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Goodies to Go! Newsletter #389


Goodies to Go ™

May 16, 2006 — Newsletter # 389


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Featured this week: a


*   Goodies Thoughts – A Little Web History
*   Q
& A Goodies
*   Discussion Goodies
*   News
*   Feedback Goodies
*   Windows Tech Goodie
of the Week 
*   And Remember This…

A Little Web History

Have you ever wanted to provide a couple of buttons that would allow a
visitor to browse a little around the history of the web pages they visit in
your site?  If so, did you know how that could be done?  If not,
perhaps you’d be interested in taking a look at JavaScript’s history

When you open your browser and surf through a few sites, the browser keeps
track of where you have been so that you can go back there by using either the
“back” button or other navigation techniques the browser may provide.  To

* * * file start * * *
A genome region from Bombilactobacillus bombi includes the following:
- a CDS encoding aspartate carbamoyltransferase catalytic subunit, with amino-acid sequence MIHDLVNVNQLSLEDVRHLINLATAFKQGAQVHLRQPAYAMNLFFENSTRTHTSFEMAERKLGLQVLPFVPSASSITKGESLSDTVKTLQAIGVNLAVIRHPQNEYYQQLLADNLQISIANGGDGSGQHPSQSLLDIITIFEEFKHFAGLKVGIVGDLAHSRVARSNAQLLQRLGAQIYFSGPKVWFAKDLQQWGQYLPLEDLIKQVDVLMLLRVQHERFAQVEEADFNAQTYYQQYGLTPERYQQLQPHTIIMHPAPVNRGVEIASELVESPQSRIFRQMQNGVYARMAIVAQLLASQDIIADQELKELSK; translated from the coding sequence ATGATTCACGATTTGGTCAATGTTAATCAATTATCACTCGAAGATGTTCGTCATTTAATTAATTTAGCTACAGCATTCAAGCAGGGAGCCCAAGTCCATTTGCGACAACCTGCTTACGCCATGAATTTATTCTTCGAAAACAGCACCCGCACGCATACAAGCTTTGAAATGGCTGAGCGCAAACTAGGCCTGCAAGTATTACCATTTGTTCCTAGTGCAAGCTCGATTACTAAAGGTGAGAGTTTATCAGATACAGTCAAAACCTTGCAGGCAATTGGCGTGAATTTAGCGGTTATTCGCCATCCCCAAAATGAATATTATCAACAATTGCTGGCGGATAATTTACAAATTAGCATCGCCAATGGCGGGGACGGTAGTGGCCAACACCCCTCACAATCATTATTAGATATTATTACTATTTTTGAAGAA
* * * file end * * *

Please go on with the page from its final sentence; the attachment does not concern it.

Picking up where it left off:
keep track, the browser builds a history file.  This file is just a series
of links to the URLs you have visited.  In the Internet Explorer (I’m
looking at version 6) you can view the contents of the history file either by
clicking the history button on the toolbar, by pressing ctrl-h, by selecting
View/Explorer Bar/History from the menu hierarchy or by clicking the little down
arrow to the right of the “Back” button.  Once you have the history
displayed, you can click on any link the revisit that page.

Wouldn’t it be nice if you could provide some access to your visitor’s
history from within your page?  With JavaScript, you can!  JavaScript
includes a “history” object.  You can use this object to replicate the
functions of the browser’s “Back” and “Forward” buttons.  Here’s an example
(see the note in the Q&A section below about code included in this

<.input type=”button”
        value=”Go Back 2


In this example, I have created a form which contains a single
button.  I have set the “onclick” event to use the “go()” method of the
“history” object to move back two pages.

The history object also includes “back()” and “forward()” methods to move
back and forward single pages.  Of course, before you could move forward,
you would have to have moved at least one page backwards.  The “go()’